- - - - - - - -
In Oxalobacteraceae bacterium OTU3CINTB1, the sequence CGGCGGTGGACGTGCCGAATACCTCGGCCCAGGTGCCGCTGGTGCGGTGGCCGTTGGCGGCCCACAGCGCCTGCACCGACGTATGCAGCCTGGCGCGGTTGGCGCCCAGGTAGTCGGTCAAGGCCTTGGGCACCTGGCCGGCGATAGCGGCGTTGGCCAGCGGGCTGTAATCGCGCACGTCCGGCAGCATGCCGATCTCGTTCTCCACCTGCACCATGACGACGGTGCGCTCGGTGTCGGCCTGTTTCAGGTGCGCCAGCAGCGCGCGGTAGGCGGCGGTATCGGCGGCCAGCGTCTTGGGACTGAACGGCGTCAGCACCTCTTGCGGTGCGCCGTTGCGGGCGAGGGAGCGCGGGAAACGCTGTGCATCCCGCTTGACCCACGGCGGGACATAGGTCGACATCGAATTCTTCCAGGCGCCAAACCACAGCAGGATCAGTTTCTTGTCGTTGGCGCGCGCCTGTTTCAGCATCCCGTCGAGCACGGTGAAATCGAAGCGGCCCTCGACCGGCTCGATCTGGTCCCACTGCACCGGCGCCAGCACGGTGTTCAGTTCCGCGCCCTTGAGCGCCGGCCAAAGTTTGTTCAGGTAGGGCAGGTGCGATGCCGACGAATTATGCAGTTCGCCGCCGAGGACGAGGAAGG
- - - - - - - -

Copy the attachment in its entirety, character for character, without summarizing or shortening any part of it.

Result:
In Oxalobacteraceae bacterium OTU3CINTB1, the sequence CGGCGGTGGACGTGCCGAATACCTCGGCCCAGGTGCCGCTGGTGCGGTGGCCGTTGGCGGCCCACAGCGCCTGCACCGACGTATGCAGCCTGGCGCGGTTGGCGCCCAGGTAGTCGGTCAAGGCCTTGGGCACCTGGCCGGCGATAGCGGCGTTGGCCAGCGGGCTGTAATCGCGCACGTCCGGCAGCATGCCGATCTCGTTCTCCACCTGCACCATGACGACGGTGCGCTCGGTGTCGGCCTGTTTCAGGTGCGCCAGCAGCGCGCGGTAGGCGGCGGTATCGGCGGCCAGCGTCTTGGGACTGAACGGCGTCAGCACCTCTTGCGGTGCGCCGTTGCGGGCGAGGGAGCGCGGGAAACGCTGTGCATCCCGCTTGACCCACGGCGGGACATAGGTCGACATCGAATTCTTCCAGGCGCCAAACCACAGCAGGATCAGTTTCTTGTCGTTGGCGCGCGCCTGTTTCAGCATCCCGTCGAGCACGGTGAAATCGAAGCGGCCCTCGACCGGCTCGATCTGGTCCCACTGCACCGGCGCCAGCACGGTGTTCAGTTCCGCGCCCTTGAGCGCCGGCCAAAGTTTGTTCAGGTAGGGCAGGTGCGATGCCGACGAATTATGCAGTTCGCCGCCGAGGACGAGGAAGG